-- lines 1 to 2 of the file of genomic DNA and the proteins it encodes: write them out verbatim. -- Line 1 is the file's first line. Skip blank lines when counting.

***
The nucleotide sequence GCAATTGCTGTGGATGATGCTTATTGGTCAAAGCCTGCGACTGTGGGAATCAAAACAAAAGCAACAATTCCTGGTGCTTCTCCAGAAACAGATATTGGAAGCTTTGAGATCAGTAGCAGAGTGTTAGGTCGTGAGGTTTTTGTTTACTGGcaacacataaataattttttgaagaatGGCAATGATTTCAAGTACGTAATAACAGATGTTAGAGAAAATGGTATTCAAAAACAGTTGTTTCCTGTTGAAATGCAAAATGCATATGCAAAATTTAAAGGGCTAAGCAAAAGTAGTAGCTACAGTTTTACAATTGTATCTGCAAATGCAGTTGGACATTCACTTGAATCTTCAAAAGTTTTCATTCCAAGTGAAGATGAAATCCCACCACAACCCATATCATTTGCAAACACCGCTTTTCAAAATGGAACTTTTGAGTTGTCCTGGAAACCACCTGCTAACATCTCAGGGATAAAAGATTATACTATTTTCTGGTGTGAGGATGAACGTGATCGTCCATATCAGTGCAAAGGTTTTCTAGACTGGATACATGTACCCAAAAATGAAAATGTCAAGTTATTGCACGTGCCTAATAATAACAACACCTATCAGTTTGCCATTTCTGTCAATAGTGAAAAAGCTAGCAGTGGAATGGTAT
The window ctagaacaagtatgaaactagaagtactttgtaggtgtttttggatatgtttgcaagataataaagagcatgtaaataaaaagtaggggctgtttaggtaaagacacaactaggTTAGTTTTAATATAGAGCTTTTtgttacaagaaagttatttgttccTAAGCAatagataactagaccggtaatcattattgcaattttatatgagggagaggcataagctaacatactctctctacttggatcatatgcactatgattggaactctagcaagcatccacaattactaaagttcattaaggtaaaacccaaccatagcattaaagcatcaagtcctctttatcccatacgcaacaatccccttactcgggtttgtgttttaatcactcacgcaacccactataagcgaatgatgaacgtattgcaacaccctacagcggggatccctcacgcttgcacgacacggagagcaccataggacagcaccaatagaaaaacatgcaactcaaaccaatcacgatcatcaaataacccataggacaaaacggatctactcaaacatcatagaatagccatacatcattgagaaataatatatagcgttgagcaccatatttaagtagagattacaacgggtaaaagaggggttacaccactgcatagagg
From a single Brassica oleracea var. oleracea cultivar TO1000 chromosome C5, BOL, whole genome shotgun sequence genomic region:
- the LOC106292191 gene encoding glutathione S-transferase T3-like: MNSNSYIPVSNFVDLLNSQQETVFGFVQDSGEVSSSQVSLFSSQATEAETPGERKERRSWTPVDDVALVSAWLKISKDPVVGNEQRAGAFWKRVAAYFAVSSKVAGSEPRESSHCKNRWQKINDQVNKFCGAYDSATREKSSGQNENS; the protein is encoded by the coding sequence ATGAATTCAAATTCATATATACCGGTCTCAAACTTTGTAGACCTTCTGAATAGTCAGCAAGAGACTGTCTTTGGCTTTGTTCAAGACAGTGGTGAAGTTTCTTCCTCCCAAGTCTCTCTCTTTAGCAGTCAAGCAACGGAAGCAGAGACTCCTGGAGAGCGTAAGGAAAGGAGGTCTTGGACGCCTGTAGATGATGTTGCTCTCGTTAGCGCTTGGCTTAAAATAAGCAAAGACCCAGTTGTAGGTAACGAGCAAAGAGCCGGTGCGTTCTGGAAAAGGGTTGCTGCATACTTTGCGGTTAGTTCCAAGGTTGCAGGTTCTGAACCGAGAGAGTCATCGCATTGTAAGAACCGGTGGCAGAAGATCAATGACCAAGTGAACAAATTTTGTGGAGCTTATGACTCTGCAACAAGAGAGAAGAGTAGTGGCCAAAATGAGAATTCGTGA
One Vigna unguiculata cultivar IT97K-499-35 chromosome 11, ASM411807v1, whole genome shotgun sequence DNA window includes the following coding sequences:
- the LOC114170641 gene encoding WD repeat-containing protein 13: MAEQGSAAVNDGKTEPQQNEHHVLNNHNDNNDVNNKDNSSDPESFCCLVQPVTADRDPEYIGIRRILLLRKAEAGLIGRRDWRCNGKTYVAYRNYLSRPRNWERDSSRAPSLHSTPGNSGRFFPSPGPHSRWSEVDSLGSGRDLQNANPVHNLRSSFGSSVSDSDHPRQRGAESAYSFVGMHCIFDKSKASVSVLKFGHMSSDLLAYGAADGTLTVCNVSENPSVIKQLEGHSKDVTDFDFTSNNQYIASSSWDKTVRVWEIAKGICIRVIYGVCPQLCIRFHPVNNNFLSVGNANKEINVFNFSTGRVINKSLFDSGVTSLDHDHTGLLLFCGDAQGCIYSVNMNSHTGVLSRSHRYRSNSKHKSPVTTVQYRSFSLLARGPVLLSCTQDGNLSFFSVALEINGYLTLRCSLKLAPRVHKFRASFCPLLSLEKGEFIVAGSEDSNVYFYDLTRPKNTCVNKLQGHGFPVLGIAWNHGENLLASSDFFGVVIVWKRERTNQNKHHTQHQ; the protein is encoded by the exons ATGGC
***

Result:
The nucleotide sequence GCAATTGCTGTGGATGATGCTTATTGGTCAAAGCCTGCGACTGTGGGAATCAAAACAAAAGCAACAATTCCTGGTGCTTCTCCAGAAACAGATATTGGAAGCTTTGAGATCAGTAGCAGAGTGTTAGGTCGTGAGGTTTTTGTTTACTGGcaacacataaataattttttgaagaatGGCAATGATTTCAAGTACGTAATAACAGATGTTAGAGAAAATGGTATTCAAAAACAGTTGTTTCCTGTTGAAATGCAAAATGCATATGCAAAATTTAAAGGGCTAAGCAAAAGTAGTAGCTACAGTTTTACAATTGTATCTGCAAATGCAGTTGGACATTCACTTGAATCTTCAAAAGTTTTCATTCCAAGTGAAGATGAAATCCCACCACAACCCATATCATTTGCAAACACCGCTTTTCAAAATGGAACTTTTGAGTTGTCCTGGAAACCACCTGCTAACATCTCAGGGATAAAAGATTATACTATTTTCTGGTGTGAGGATGAACGTGATCGTCCATATCAGTGCAAAGGTTTTCTAGACTGGATACATGTACCCAAAAATGAAAATGTCAAGTTATTGCACGTGCCTAATAATAACAACACCTATCAGTTTGCCATTTCTGTCAATAGTGAAAAAGCTAGCAGTGGAATGGTAT
The window ctagaacaagtatgaaactagaagtactttgtaggtgtttttggatatgtttgcaagataataaagagcatgtaaataaaaagtaggggctgtttaggtaaagacacaactaggTTAGTTTTAATATAGAGCTTTTtgttacaagaaagttatttgttccTAAGCAatagataactagaccggtaatcattattgcaattttatatgagggagaggcataagctaacatactctctctacttggatcatatgcactatgattggaactctagcaagcatccacaattactaaagttcattaaggtaaaacccaaccatagcattaaagcatcaagtcctctttatcccatacgcaacaatccccttactcgggtttgtgttttaatcactcacgcaacccactataagcgaatgatgaacgtattgcaacaccctacagcggggatccctcacgcttgcacgacacggagagcaccataggacagcaccaatagaaaaacatgcaactcaaaccaatcacgatcatcaaataacccataggacaaaacggatctactcaaacatcatagaatagccatacatcattgagaaataatatatagcgttgagcaccatatttaagtagagattacaacgggtaaaagaggggttacaccactgcatagagg